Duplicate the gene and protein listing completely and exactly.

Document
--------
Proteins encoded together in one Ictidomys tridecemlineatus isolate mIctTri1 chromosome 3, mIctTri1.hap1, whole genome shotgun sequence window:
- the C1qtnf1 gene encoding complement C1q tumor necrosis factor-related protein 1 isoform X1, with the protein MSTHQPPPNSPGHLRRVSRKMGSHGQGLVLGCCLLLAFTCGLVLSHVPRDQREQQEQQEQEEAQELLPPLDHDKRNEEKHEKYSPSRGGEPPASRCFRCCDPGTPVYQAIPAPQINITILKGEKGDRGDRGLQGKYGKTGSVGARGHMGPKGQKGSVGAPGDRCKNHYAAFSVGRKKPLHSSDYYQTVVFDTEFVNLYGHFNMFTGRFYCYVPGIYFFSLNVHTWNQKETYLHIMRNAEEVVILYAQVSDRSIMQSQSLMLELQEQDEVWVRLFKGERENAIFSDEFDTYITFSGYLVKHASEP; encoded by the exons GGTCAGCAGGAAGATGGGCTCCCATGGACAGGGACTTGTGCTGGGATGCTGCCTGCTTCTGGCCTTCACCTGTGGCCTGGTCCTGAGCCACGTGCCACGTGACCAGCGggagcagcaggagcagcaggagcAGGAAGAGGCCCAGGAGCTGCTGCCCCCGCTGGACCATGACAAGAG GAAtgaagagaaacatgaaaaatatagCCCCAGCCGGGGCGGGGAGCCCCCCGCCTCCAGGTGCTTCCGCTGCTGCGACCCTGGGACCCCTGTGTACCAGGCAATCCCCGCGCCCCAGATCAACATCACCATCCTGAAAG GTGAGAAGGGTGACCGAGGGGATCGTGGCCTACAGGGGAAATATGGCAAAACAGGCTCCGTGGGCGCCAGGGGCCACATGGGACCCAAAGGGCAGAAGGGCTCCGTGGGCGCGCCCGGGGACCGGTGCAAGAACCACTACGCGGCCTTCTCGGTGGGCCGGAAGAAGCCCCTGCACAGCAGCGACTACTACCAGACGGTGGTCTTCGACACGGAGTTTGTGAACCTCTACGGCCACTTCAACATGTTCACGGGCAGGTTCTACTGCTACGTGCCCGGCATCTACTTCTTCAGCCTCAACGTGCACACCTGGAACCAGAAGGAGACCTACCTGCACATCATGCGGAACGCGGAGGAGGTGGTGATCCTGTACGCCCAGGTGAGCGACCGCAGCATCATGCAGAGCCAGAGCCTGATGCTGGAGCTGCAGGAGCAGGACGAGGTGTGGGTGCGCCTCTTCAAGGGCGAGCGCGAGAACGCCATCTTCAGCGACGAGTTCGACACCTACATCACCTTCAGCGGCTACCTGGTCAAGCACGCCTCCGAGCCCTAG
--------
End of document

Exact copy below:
Proteins encoded together in one Ictidomys tridecemlineatus isolate mIctTri1 chromosome 3, mIctTri1.hap1, whole genome shotgun sequence window:
- the C1qtnf1 gene encoding complement C1q tumor necrosis factor-related protein 1 isoform X1, with the protein MSTHQPPPNSPGHLRRVSRKMGSHGQGLVLGCCLLLAFTCGLVLSHVPRDQREQQEQQEQEEAQELLPPLDHDKRNEEKHEKYSPSRGGEPPASRCFRCCDPGTPVYQAIPAPQINITILKGEKGDRGDRGLQGKYGKTGSVGARGHMGPKGQKGSVGAPGDRCKNHYAAFSVGRKKPLHSSDYYQTVVFDTEFVNLYGHFNMFTGRFYCYVPGIYFFSLNVHTWNQKETYLHIMRNAEEVVILYAQVSDRSIMQSQSLMLELQEQDEVWVRLFKGERENAIFSDEFDTYITFSGYLVKHASEP; encoded by the exons GGTCAGCAGGAAGATGGGCTCCCATGGACAGGGACTTGTGCTGGGATGCTGCCTGCTTCTGGCCTTCACCTGTGGCCTGGTCCTGAGCCACGTGCCACGTGACCAGCGggagcagcaggagcagcaggagcAGGAAGAGGCCCAGGAGCTGCTGCCCCCGCTGGACCATGACAAGAG GAAtgaagagaaacatgaaaaatatagCCCCAGCCGGGGCGGGGAGCCCCCCGCCTCCAGGTGCTTCCGCTGCTGCGACCCTGGGACCCCTGTGTACCAGGCAATCCCCGCGCCCCAGATCAACATCACCATCCTGAAAG GTGAGAAGGGTGACCGAGGGGATCGTGGCCTACAGGGGAAATATGGCAAAACAGGCTCCGTGGGCGCCAGGGGCCACATGGGACCCAAAGGGCAGAAGGGCTCCGTGGGCGCGCCCGGGGACCGGTGCAAGAACCACTACGCGGCCTTCTCGGTGGGCCGGAAGAAGCCCCTGCACAGCAGCGACTACTACCAGACGGTGGTCTTCGACACGGAGTTTGTGAACCTCTACGGCCACTTCAACATGTTCACGGGCAGGTTCTACTGCTACGTGCCCGGCATCTACTTCTTCAGCCTCAACGTGCACACCTGGAACCAGAAGGAGACCTACCTGCACATCATGCGGAACGCGGAGGAGGTGGTGATCCTGTACGCCCAGGTGAGCGACCGCAGCATCATGCAGAGCCAGAGCCTGATGCTGGAGCTGCAGGAGCAGGACGAGGTGTGGGTGCGCCTCTTCAAGGGCGAGCGCGAGAACGCCATCTTCAGCGACGAGTTCGACACCTACATCACCTTCAGCGGCTACCTGGTCAAGCACGCCTCCGAGCCCTAG